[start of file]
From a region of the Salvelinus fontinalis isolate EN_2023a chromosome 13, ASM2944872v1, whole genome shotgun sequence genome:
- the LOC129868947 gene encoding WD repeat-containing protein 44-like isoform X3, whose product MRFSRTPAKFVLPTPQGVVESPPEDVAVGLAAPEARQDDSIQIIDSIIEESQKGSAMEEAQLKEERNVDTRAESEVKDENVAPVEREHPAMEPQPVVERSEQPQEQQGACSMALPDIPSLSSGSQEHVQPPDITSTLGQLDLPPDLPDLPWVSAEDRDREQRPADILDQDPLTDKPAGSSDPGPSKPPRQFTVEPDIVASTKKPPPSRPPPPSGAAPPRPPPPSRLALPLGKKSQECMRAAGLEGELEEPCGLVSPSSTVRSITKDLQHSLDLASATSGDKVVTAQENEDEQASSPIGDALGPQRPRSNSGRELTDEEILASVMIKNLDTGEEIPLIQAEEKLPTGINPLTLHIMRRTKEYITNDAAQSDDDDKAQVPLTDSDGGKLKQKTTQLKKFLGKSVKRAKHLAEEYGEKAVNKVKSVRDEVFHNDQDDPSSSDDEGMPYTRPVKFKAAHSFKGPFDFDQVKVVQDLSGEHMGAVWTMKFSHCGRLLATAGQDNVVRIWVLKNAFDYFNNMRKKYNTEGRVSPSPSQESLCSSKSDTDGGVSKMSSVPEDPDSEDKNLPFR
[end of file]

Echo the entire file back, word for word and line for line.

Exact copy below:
From a region of the Salvelinus fontinalis isolate EN_2023a chromosome 13, ASM2944872v1, whole genome shotgun sequence genome:
- the LOC129868947 gene encoding WD repeat-containing protein 44-like isoform X3, whose product MRFSRTPAKFVLPTPQGVVESPPEDVAVGLAAPEARQDDSIQIIDSIIEESQKGSAMEEAQLKEERNVDTRAESEVKDENVAPVEREHPAMEPQPVVERSEQPQEQQGACSMALPDIPSLSSGSQEHVQPPDITSTLGQLDLPPDLPDLPWVSAEDRDREQRPADILDQDPLTDKPAGSSDPGPSKPPRQFTVEPDIVASTKKPPPSRPPPPSGAAPPRPPPPSRLALPLGKKSQECMRAAGLEGELEEPCGLVSPSSTVRSITKDLQHSLDLASATSGDKVVTAQENEDEQASSPIGDALGPQRPRSNSGRELTDEEILASVMIKNLDTGEEIPLIQAEEKLPTGINPLTLHIMRRTKEYITNDAAQSDDDDKAQVPLTDSDGGKLKQKTTQLKKFLGKSVKRAKHLAEEYGEKAVNKVKSVRDEVFHNDQDDPSSSDDEGMPYTRPVKFKAAHSFKGPFDFDQVKVVQDLSGEHMGAVWTMKFSHCGRLLATAGQDNVVRIWVLKNAFDYFNNMRKKYNTEGRVSPSPSQESLCSSKSDTDGGVSKMSSVPEDPDSEDKNLPFR